The ‘French Trump’, Eric Zemmour, receives third conviction for hate speech

Extreme right-wing presidential candidate fined €10,000 for tirade against migrants

Eric Zemmour, the extreme right-wing former journalist and television commentator who polls show is the fourth-ranking presidential candidate in France, was on Monday convicted of hate speech for the third time and sentenced to a fine of €10,000.

In a September 2020 rant against migrants who are unaccompanied minors, Mr Zemmour said: “They are thieves. They are murderers. They are rapists. That is all they are. They must be sent back . . . It’s a permanent invasion.”

Such statements have earned Mr Zemmour a reputation as “the French Trump”.

The prosecutor had said that Mr Zemmour’s outburst on CNews, the French equivalent of Fox News in the US, consisted of “outrageous statements” demonstrating “violent rejection” and “hatred” of France’s immigrant population “surpassing the limits of freedom of expression”. CNews was fined €5,000 for broadcasting his tirade.

About 30 associations, including SOS Racisme, the human rights league LDH and the international league against racism and anti-Semitism Licra, were civil plaintiffs, along with about 20 French departments who are responsible for helping unaccompanied minors.

Mr Zemmour did not attend the court session but issued a statement denouncing an “ideological and stupid” conviction.

“The truth is that these ‘unaccompanied minors’ are often not even minors, nor are they unaccompanied. They are on our territory illegally and are strongly inclined to delinquency and crime,” Mr Zemmour said. “As French citizens, we must demand the right to address this question.” He added that the charge of “racial hatred” was inappropriate, since migrants are not an ethnic group or race.

Mr Zemmour has been charged with hate speech and similar offences about 15 times over the past decade and has two previous convictions. He will appeal Monday’s verdict.

‘Aggravated defamation’

The presidential candidate faces yet another trial in May 2023 for “aggravated defamation” of feminist and LGBT movements.

Mr Zemmour has built his career on provocation. Scarcely a day passes without him offending someone. If he were elected president of France, one often hears, the country would plunge into civil war.

Although he is the son of Jewish immigrants from Algeria, Mr Zemmour’s rewriting of history has often angered France’s Jewish community. On Thursday, a French court will decide whether he is guilty of denying crimes against humanity by claiming in 2019 that Marshal Philippe Pétain, the second World War collaborationist leader, “saved” French Jews, thousands of whom were deported to Nazi death camps under Pétain’s rule.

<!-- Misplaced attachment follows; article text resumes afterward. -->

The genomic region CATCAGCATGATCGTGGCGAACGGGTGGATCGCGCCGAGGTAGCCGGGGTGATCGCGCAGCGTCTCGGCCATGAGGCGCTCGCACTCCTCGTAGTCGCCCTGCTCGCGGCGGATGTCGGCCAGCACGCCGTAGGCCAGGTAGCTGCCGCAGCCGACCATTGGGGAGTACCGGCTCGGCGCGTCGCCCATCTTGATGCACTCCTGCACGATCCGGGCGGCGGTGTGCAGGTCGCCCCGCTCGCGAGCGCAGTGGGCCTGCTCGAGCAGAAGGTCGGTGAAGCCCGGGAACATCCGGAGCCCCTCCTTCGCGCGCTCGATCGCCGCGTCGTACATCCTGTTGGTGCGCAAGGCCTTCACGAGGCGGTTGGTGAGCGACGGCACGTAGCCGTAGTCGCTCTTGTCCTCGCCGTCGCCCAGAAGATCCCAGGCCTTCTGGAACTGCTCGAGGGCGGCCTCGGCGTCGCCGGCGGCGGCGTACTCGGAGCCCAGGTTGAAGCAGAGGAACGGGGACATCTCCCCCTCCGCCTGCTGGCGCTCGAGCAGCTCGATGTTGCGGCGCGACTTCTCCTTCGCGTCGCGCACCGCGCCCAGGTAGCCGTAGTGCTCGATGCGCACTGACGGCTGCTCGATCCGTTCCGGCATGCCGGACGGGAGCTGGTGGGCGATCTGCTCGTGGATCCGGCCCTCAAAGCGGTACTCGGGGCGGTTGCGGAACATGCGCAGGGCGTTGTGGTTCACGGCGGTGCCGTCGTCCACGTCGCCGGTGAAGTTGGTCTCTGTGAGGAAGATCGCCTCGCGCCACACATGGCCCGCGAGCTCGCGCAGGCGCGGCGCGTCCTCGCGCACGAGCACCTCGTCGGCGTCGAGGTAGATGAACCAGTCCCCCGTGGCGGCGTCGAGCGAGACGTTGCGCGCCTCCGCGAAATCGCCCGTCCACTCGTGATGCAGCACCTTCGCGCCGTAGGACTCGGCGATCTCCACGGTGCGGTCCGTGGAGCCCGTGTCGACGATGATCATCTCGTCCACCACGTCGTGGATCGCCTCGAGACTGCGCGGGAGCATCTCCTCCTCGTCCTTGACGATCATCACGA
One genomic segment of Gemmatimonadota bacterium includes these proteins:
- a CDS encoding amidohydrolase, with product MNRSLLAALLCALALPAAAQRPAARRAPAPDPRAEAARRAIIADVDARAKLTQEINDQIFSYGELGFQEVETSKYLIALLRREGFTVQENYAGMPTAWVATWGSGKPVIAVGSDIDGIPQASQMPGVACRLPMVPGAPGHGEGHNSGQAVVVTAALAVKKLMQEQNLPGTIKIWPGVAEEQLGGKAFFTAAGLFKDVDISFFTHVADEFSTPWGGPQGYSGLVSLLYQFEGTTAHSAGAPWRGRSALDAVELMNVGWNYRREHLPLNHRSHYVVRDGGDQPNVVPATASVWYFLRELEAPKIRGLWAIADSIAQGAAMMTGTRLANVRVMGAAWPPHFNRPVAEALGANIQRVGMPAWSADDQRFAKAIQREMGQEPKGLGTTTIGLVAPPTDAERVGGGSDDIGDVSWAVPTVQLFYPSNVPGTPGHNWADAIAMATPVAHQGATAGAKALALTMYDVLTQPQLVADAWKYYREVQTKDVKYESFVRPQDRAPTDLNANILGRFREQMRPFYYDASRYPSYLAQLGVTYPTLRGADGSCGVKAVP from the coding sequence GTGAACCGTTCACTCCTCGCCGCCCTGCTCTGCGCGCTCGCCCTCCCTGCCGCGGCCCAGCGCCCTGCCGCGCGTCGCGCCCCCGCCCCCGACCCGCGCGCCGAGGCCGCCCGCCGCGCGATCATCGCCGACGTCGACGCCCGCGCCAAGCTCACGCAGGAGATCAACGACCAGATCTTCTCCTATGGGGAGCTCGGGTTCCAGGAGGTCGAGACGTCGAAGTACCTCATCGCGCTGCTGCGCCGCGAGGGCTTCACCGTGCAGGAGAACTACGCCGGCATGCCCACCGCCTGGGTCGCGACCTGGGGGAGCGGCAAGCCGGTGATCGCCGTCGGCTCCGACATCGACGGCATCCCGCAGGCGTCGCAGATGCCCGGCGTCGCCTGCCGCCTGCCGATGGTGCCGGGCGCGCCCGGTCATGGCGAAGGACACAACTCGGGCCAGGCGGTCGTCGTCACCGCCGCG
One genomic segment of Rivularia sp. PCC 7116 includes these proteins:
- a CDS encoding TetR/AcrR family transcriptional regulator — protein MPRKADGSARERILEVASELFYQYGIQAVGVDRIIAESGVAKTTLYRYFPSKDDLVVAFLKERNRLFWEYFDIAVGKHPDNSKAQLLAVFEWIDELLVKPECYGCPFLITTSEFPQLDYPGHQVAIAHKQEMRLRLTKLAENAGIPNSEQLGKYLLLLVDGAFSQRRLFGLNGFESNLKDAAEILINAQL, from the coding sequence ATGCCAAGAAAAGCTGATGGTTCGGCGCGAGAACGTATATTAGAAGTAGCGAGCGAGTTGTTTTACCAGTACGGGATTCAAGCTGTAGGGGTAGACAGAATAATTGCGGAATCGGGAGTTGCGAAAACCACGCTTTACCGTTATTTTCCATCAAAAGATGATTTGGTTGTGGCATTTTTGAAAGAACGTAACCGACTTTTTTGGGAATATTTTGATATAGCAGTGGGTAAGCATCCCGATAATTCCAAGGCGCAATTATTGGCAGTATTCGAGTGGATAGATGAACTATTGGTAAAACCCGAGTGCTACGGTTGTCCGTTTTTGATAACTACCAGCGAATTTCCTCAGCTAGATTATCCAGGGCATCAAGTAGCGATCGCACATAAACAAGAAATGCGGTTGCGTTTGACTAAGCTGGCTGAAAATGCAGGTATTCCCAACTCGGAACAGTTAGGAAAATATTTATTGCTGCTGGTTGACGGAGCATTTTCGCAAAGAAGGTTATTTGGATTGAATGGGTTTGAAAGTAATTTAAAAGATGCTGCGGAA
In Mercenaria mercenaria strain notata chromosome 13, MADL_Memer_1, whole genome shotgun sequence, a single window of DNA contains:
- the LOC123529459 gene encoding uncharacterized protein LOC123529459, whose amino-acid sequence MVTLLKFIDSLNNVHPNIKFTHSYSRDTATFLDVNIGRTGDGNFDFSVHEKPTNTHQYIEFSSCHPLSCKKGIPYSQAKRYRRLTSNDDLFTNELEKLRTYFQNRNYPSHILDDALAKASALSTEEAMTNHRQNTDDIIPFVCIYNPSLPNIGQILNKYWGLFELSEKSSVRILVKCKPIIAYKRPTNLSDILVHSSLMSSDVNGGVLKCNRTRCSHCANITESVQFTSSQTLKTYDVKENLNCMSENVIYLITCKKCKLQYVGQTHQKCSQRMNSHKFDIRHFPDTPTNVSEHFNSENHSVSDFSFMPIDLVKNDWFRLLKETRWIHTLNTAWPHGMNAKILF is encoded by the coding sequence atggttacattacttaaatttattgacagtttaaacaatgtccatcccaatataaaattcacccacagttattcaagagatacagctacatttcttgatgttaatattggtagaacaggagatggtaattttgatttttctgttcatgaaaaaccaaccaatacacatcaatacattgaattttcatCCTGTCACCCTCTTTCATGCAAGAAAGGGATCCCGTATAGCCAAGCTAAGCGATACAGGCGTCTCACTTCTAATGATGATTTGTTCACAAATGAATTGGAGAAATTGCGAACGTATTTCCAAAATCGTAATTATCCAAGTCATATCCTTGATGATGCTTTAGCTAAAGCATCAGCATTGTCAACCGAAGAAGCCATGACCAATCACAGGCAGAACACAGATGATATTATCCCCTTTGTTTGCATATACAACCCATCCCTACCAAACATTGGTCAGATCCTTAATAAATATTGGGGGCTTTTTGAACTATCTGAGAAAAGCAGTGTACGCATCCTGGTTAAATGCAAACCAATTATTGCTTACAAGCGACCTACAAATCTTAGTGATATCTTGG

In 2020, Mr Zemmour questioned the innocence of the Jewish army captain Alfred Dreyfus, who was falsely charged in 1894 of having spied for Germany. On January 13th, the 124th anniversary of Zola's famous newspaper editorial "J'accuse", a group from Mulhouse, Dreyfus's home town, demonstrated against Zemmour. "When Eric Zemmour questions . . . the work of historians and academics, he propagates sickening, unacceptable ideas which threaten civil peace," Bernard Eichholtzer, the group's spokesman, told Agence France-Presse.

Although he was long employed by the conservative daily Le Figaro, and became famous for commentaries on CNews, Mr Zemmour has poor relations with the press. He pointed a sniper rifle at journalists covering his visit to the Milipol weapons trade fair last October.

Mocked

When Mr Zemmour received journalists on January 10th, ostensibly to convey his New Year’s wishes, he mocked them for 20 minutes, telling them that theirs was “the most hated profession in France”.

“Who doesn’t like you?” he asked rhetorically. “The people, my dear friends. And they are right to hold a grudge against you.”

Mr Zemmour admitted to having been a journalist himself, but added, “I was different, for three reasons. I was on the right. I spoke and wrote French, whereas political correctness is your mother tongue. And I was popular.”

Mr Zemmour was condemned by the entire French political class after he criticised France’s “obsession with inclusion” for disabled children before a group of teachers who support him on January 14th. He said that all but the most lightly disabled should be educated separately from other children.

Mr Zemmour's rhetoric is so extreme that Marine Le Pen, the other far-right presidential candidate, has gained acceptability by comparison, a poll conducted by Kantar Public for Le Monde and France Info concluded.

Only 40 per cent of French voters now see Ms Le Pen as the representative of “the nationalist, xenophobic extreme right”, whereas 64 per cent described Mr Zemmour that way. Half of French voters still believe Ms Le Pen represents a danger to democracy, while 62 per cent said Mr Zemmour does.

Ms Le Pen is in competition with the conservative candidate Valérie Pécresse to face president Emmanuel Macron in the April 24th run-off of the presidential election. Though Ms Le Pen has gone some way towards "undemonising" her Rassemblement National party, her disastrous performance in a debate against Mr Macron in 2017 appears to have permanently damaged confidence in her ability to govern.

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